The district court in Hoover, supra, in arriving at a contrary conclusion, looked only to the language of Ala.Code, Title 33, § 9, and determined that since it named more than one office, it violated the "one office" rule of Int.Rev.Code, § 6323(f). Our analysis reveals that although the language of Section 9 names more than one office, there is only one office in fact. We find this to be controlling.
The trustee in bankruptcy also argues that the "one office" rule is violated, since the state statute permits the filing of the notice of tax lien in any county in the state. We have previously answered this contention in S. D'Antoni, Inc. v. Great Atlantic and Pacific Tea Co., Inc., 5 Cir. 1974, 496 F.2d 1378. In D'Antoni, the judgment lien creditor argued that the Louisiana statute did not comply with Section 6323(f), since it allowed tax lien notices to be filed in each parish in which personal property of a corporation was situated. However, we held that the statute was sufficient, since it designated only one office in each parish for the filing of tax lien notices the question of which parish was proper was one of federal law, controlled by the provisions of Section 6323(f)(2).7
Similarly, under the Alabama statute, one office in each county is specified for the filing of tax lien notices the office of the judge of probate. The provisions of Section 6323(f)(2) govern the county in which filing is proper, not the provisions of Ala.Code, Title 33, § 9. Therefore, the failure of the state statute to provide for the county of filing is immaterial, for any attempt to do so would be invalid.
Reversed and remanded for further proceedings consistent with this opinion.
Reversed and remanded.
Rule 18, 5 Cir.; see Isbell Enterprises, Inc. v. Citizens Casualty Co. of New York et al., 5 Cir. 1970, 431 F.2d 409, Part I
Int.Rev.Code § 6321 provides:
If any person liable to pay any tax neglects or refuses to pay the same after demand, the amount (including any interest, additional amount, addition to tax, or assessable penalty, together with any costs that may accrue in addition thereto) shall be a lien in favor of the United States upon all property and rights to property, whether real or personal, belonging to such person.
Int.Rev.Code § 6323(a) provides:
Purchasers, holders of security interests, mechanic's lienors, and judgment lien creditors The lien imposed by section 6321 shall not be valid as against any purchaser, holder of a security interest, mechanic's lienor, or judgment lien creditor until notice thereof which meets the requirements of subsection (f) has been filed by the Secretary or his delegate.
For the purpose of this analysis, a trustee in bankruptcy has the rights of a judgment lien creditor. 11 U.S.C.A. § 110(c)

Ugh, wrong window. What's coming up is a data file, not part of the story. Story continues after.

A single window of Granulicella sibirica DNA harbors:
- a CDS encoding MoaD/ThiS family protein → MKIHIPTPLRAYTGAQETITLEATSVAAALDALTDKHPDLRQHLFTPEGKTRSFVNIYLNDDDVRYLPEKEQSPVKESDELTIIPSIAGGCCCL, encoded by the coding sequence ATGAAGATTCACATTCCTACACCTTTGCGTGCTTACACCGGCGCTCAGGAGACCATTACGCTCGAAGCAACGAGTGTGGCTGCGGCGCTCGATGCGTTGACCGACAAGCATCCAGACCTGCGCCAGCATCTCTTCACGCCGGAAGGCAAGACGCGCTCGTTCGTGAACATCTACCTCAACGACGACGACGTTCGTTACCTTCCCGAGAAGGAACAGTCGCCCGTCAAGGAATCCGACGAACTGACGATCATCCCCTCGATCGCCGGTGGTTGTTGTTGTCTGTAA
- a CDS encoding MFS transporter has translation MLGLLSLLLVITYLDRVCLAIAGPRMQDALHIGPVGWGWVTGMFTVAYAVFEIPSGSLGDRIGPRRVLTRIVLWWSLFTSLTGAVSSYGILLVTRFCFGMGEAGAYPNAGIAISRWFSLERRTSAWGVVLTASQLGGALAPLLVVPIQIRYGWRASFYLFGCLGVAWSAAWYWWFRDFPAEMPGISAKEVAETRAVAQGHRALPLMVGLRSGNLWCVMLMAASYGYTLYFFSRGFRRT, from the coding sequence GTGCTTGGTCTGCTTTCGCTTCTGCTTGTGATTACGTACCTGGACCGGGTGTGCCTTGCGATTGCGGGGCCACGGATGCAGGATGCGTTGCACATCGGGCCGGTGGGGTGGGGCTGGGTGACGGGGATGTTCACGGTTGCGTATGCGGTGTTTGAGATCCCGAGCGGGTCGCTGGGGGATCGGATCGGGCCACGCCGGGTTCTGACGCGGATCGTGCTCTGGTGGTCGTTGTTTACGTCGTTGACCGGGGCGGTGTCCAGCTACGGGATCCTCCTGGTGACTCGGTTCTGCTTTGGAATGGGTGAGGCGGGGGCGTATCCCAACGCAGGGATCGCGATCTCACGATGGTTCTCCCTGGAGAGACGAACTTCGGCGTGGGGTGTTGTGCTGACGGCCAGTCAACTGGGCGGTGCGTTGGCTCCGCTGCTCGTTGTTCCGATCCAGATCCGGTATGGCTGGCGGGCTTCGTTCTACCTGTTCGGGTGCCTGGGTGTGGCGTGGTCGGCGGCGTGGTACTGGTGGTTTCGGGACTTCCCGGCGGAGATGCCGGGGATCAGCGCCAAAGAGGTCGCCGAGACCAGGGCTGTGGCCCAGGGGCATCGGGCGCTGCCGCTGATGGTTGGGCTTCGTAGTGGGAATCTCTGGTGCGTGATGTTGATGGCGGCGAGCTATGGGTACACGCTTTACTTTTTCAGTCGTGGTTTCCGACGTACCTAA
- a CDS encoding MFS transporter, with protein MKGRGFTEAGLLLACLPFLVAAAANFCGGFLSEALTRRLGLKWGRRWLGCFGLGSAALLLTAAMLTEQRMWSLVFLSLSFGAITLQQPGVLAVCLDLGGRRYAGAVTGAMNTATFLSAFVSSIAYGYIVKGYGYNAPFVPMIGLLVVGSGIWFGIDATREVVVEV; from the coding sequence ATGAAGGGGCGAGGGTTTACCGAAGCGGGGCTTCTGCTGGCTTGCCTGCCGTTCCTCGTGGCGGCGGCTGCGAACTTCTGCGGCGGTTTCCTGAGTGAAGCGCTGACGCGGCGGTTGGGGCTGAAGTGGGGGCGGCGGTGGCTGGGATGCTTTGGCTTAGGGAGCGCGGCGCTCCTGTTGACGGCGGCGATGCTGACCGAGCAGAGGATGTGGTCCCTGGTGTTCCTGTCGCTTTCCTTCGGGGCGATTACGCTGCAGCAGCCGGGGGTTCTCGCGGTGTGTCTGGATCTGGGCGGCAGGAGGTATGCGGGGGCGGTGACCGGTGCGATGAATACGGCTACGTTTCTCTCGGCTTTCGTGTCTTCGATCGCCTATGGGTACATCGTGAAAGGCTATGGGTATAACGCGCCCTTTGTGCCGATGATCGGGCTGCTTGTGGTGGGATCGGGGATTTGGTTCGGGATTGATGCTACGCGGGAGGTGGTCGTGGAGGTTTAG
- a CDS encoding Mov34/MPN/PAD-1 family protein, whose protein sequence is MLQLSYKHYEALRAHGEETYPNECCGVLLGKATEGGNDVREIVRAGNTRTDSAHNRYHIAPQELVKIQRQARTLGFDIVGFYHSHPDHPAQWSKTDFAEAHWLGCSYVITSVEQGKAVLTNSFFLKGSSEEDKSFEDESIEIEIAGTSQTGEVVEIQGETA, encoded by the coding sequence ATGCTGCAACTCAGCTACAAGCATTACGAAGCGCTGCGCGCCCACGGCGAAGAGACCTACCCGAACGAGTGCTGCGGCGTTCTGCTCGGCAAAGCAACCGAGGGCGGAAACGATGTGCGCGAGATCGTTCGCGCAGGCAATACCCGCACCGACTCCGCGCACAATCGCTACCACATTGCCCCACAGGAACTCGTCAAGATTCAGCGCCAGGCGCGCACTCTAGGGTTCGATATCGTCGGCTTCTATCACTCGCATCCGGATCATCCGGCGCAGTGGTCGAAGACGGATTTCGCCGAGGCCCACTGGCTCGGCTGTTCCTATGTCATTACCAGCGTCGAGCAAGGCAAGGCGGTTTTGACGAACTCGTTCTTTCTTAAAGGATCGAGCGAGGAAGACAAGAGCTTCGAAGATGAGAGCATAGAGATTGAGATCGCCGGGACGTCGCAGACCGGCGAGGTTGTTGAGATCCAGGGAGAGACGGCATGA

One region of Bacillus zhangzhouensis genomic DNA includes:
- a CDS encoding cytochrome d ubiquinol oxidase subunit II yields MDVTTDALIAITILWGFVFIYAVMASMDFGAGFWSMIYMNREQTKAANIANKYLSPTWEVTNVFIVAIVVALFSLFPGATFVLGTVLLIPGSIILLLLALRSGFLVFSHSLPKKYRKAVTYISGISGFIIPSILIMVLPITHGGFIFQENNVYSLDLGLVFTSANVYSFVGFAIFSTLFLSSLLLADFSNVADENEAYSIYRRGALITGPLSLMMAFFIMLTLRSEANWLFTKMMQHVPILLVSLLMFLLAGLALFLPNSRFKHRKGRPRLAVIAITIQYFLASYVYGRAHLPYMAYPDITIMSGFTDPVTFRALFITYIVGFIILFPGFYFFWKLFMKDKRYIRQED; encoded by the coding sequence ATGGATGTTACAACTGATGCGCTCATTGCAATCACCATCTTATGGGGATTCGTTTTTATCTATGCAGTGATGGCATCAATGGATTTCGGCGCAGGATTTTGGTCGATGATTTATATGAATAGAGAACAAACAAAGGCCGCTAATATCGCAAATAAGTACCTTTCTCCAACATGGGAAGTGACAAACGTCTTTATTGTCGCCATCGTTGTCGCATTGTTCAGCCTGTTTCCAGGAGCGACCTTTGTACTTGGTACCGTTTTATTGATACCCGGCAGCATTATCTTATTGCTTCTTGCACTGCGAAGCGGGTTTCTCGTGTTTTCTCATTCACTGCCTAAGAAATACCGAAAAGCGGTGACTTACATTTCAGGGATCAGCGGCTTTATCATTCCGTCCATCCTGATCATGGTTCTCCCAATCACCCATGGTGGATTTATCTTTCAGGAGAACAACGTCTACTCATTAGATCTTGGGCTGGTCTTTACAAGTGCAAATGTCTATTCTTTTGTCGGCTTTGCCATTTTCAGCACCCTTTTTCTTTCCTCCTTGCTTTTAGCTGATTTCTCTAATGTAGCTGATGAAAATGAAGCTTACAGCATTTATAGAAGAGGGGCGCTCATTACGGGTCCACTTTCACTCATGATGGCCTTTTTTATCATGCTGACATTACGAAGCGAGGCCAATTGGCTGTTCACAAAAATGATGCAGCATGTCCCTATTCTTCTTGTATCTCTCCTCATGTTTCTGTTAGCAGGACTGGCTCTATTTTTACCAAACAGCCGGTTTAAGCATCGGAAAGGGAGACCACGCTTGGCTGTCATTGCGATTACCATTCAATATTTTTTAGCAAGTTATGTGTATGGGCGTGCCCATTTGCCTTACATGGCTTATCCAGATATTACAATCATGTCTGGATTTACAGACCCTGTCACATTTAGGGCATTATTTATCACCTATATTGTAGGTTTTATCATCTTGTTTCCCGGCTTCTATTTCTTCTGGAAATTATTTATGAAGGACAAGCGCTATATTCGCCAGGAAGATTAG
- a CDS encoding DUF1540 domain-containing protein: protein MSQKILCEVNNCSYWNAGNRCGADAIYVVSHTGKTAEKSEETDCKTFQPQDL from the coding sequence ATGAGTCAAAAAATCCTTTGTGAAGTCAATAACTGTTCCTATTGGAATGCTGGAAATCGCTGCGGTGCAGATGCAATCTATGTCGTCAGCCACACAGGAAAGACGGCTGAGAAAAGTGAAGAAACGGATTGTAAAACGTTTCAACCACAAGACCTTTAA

Int.Rev.Code § 6323(f) provides in pertinent part:
(f) Place for filing notice; form.
(1) Place for filing. The notice referred to in subsection (a) shall be filed
(A) Under State laws.
(i) Real property. In the case of real property, in one office within the State (or the county, or other governmental subdivision), as designated by the laws of such State, in which the property subject to the lien is situated; and
(ii) Personal property. In the case of personal property, whether tangible or intangible, in one office within the State (or the county, or other governmental subdivision), as designated by the laws of such State, in which the property subject to the lien is situated; or
(B) With clerk of district court. In the office of the clerk of the United States district court for the judicial district in which the property subject to the lien is situated, whenever the State has not by law designated one office which meets the requirements of subparagraph (A); . . .
The statute referred to is the predecessor to Int.Rev.Code § 6323(f)
The Alabama statute was enacted in 1923. The reference to the "registrar or recorder of deeds" tracks the language of the predecessor to Int.Rev.Code, § 6323(f), Revised Statutes, § 3186(b) which provided in pertinent part:
Whenever any state by appropriate legislation authorizes the filing of such notice in the office of the registrar or recorder of deeds of the counties of that State, . . . then such lien shall not be valid in that State as against any mortgagee, purchaser, or judgment creditor, until such notice shall be filed in the office of the registrar or recorder of deeds of the county . . . within which the property subject to the lien was situated.
Int.Rev.Code § 6323(f)(2) provides in pertinent part:
(2) Situs of property subject to lien. For purposes of paragraph (1), property shall be deemed to be situated
(A) Real Property. In the case of real property, at its physical location; or
(B) Personal Property. In the case of personal property, whether tangible or intangible, at the residence of the taxpayer at the time the notice of lien is filed.